You may not have noticed, but more employers are enabling professionals just like you to write your LinkedIn profile to build your network and apply for jobs.
LinkedIn is giving job seekers the ability to streamline the job application process tremendously, making it easier than ever to manage their job search.
This is the main reason why LinkedIn should be a key part of your social media job search plan.
By filling out their profile in a detailed manner one time, you can avoid the tedious task of completing multiple job applications for different companies.
This is cause for celebration!
Recruiters will have an easier time comparing, sorting, and storing candidate information, making the process of managing candidates much more efficient. Any recruiting organization not currently using LinkedIn may be left in the cold if they don’t jump on board soon.
Many job boards across the web are also integrating LinkedIn authentication protocols into their systems, making this highly likely to become a new web standard in the near future.
Job seekers should be certain that their LinkedIn profiles are up to date and complete. Treat the LinkedIn profile with as much care and attention to detail as you would a standard resume.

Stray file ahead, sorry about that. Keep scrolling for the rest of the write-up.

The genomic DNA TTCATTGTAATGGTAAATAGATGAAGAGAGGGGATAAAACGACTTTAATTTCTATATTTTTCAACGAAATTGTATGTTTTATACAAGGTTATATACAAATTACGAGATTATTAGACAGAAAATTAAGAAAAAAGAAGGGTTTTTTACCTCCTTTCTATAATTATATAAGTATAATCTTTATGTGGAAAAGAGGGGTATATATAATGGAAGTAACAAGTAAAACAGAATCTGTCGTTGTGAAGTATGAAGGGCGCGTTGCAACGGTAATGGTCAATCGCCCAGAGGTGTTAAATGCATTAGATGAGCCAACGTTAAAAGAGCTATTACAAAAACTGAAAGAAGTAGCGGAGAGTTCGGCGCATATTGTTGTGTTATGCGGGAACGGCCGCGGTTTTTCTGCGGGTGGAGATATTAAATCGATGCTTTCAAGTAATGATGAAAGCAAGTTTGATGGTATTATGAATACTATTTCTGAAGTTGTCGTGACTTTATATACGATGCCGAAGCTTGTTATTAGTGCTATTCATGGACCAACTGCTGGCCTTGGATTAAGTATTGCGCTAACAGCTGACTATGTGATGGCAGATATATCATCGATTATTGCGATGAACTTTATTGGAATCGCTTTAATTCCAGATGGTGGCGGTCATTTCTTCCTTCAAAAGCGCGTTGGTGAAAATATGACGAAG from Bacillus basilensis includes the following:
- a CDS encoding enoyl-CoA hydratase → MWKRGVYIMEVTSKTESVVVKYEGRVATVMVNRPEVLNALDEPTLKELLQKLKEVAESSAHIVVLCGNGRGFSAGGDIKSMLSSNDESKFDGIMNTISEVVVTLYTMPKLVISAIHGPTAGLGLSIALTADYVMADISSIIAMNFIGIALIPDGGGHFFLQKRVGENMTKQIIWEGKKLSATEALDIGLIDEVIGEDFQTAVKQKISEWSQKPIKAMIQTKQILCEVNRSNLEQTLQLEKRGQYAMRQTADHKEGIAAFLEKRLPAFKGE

What’s Most Notable About LinkedIn
LinkedIn has more than 332 million registered users as of January 2015. The site adds two new members every second, and 187 million people visit the site each month. With so many members, the rate at which your network expands on LinkedIn can be truly amazing.
As you know, LinkedIn allows you to leverage the power of your network—the people you know, and the people those people know—to help you connect to the person (or people) who are in a position to offer you a job.
Reid Hoffman, co-founder of LinkedIn, put it this way: LinkedIn is about “connecting talent with opportunity on a massive scale.”
According to LinkedIn, users with complete profiles are 40 times more likely to receive opportunities through LinkedIn.
This is your WHY for completing your LinkedIn profile.
LinkedIn considers your profile “complete” if you include:
- Your industry and location
- An up-to-date current position (including description)
- Two past positions
- Your education
- Your skills (minimum of three)
- A profile photo
- At least 50 connections (300-500 is optimum)